Dr. Lee Riley describes how urban poverty shapes the public health worries of the future.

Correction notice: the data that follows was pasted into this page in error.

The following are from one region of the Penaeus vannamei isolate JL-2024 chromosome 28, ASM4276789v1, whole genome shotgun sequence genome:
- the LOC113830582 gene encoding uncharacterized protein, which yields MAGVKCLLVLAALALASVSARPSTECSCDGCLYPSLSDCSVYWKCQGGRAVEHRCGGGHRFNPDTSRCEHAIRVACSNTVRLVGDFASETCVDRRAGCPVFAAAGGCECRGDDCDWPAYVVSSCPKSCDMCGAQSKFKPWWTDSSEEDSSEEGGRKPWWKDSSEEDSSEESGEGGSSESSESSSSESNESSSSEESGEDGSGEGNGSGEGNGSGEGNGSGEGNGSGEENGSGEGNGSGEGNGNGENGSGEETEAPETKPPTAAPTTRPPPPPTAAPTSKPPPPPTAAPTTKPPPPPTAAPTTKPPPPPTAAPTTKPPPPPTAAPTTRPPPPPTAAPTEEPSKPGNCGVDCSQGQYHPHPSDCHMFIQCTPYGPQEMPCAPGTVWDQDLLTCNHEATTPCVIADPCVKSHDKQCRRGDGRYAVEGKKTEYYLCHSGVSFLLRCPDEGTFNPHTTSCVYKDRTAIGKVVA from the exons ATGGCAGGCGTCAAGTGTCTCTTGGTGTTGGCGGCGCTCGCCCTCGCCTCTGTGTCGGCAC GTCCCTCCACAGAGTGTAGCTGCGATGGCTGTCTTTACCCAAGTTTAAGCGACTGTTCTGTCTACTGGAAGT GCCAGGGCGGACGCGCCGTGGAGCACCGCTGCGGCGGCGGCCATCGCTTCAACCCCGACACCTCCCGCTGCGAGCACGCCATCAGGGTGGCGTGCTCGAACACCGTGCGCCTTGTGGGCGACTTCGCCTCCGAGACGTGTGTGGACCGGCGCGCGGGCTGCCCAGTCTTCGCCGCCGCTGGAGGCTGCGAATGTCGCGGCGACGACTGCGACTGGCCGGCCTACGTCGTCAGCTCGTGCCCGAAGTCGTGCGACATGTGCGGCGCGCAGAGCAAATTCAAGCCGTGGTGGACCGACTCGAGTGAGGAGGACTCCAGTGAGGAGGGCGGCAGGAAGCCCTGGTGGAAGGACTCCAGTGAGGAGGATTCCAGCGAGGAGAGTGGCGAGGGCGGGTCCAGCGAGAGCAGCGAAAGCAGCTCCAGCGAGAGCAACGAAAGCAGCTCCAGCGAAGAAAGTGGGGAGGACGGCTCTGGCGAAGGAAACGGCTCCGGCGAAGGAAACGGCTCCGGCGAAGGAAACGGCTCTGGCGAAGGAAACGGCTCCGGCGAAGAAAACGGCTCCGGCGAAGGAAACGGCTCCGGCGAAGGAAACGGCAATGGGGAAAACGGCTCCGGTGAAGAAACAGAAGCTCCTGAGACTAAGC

As of October 31, 2014, the West Africa Ebola epidemic had claimed 4,960 lives. Respecting neither social status nor political borders, the disease’s victims ranged from young children to local healers to world-renowned doctors, and new cases were being discovered in Europe and the United Sates, most of them contracted abroad. As bad as the situation was, according to Dr. Lee Riley, a professor of Public Health at UC Berkeley, it could have been much worse. What, he asks, would have happened if the largest Ebola outbreak the world has ever seen had begun just a few months earlier, during the World Cup that brought a million visitors to Brazil?